Received: by alpheratz.cpm.aca.mmu.ac.uk id QAA17325 (8.6.9/5.3[ref firstname.lastname@example.org] for cpm.aca.mmu.ac.uk from email@example.com); Tue, 30 Apr 2002 16:12:21 +0100 X-Originating-IP: [188.8.131.52] From: "Grant Callaghan" <firstname.lastname@example.org> To: email@example.com Subject: Re: Red, tooth and claw (was media and violence) Date: Tue, 30 Apr 2002 08:06:29 -0700 Content-Type: text/plain; format=flowed Message-ID: <LAW2-F12681IfpT8vWy00005f9e@hotmail.com> X-OriginalArrivalTime: 30 Apr 2002 15:06:30.0176 (UTC) FILETIME=[9B9EFA00:01C1F058] Sender: firstname.lastname@example.org Precedence: bulk Reply-To: email@example.com
> >>Compared to that, there aren't many fierce predators (didn't
> >> write a book called something like 'why big, fierce animals are
> <No offense, but I beg to differ. Even the vegans among us are
> > veggies).>
> Don't worry, I'm not going to jump on you like Bill Benzon did! (BTW
>I'm not going to get involved in that one, apart from saying that I see
>Bill's wider point, but that's not what you were saying, nor do I think his
>term for you was appropriate. It's not like him to be so terse).
> Similarly here, I know what you mean, but still some veggies and
>fruits don't "mind" being eaten though- indeed isn't that the purpose, in
>order to get seeds widely distributed? I wonder if plants that bear fruit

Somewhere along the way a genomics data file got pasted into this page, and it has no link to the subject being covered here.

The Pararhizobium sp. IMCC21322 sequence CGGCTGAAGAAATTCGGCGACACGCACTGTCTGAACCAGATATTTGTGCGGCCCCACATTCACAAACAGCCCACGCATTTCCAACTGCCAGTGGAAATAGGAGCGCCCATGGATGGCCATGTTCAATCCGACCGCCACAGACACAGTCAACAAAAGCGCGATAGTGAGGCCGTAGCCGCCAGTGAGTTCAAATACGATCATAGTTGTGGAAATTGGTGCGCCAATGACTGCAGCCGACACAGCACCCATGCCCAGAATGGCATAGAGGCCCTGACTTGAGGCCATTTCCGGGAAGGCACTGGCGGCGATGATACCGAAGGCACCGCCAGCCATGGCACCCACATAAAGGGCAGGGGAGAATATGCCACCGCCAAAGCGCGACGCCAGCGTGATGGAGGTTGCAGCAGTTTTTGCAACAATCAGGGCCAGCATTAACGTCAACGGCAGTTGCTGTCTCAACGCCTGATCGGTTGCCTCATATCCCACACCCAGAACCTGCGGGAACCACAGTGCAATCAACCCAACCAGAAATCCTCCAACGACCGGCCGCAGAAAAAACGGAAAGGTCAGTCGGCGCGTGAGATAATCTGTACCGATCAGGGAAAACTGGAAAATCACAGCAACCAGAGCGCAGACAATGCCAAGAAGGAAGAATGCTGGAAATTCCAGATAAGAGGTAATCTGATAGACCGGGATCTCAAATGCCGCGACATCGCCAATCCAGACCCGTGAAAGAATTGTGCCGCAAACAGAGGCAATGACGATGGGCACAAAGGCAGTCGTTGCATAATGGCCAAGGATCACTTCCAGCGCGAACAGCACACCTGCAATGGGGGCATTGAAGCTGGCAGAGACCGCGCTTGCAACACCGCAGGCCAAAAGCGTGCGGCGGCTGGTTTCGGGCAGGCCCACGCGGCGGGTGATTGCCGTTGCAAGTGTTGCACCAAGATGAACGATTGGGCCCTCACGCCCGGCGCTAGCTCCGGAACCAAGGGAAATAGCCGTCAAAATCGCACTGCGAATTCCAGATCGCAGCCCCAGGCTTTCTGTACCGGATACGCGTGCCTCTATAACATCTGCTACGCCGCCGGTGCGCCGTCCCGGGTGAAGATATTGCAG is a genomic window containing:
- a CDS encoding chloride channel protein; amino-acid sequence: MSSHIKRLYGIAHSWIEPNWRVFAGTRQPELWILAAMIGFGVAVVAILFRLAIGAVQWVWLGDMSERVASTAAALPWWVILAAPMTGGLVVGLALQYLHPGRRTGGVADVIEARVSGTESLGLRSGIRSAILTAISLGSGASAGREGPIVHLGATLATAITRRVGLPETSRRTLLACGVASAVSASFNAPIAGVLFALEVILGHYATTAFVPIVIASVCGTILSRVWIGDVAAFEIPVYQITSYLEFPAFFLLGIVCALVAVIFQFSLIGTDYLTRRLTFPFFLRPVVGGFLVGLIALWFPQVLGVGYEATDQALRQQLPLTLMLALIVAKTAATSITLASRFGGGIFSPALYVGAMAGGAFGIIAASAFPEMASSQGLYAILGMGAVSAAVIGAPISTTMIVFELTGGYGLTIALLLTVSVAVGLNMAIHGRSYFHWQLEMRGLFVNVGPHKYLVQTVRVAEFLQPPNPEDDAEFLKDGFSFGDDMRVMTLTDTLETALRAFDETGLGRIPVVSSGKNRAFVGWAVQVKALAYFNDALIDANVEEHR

>would, if sentient and able to talk, would be like that animal in the
>Restaurant at the End of the Universe that wants to be eaten? (Arthur Dent
>says that's disgusting, to which the retort comes, better than eating an
>animal that doesn't want to be eaten).
> There was something recently in New Scientist, that I think someone
>else referred to, about our early ancestors being prey rather than
>predators. I think our prey species ancestry affects our perspective on
>nature so that we focus on predatory animals more than other species.
>Tigers and sharks get our adrenalin going, slime molds don't.
> By the by, there was a piece I haven't read yet, that Robin F (where
>he gone?) should read, about a theory that the universe is nothing but
>information, and "reality" is some kind of holographic illusion. My brain
>was tired on Friday when I bought the magazine (and I was a bit miffed they
>hadn't published my letter), so if that sounds weird, I can't explain it
>further at the moment.
I think it would be fair to say our ancestors were both predator and prey
rather than just one or the other.
MSN Photos is the easiest way to share and print your photos:
This was distributed via the memetics list associated with the
Journal of Memetics - Evolutionary Models of Information Transmission
For information about the journal and the list (e.g. unsubscribing)
This archive was generated by hypermail 2b29 : Tue Apr 30 2002 - 16:29:59 BST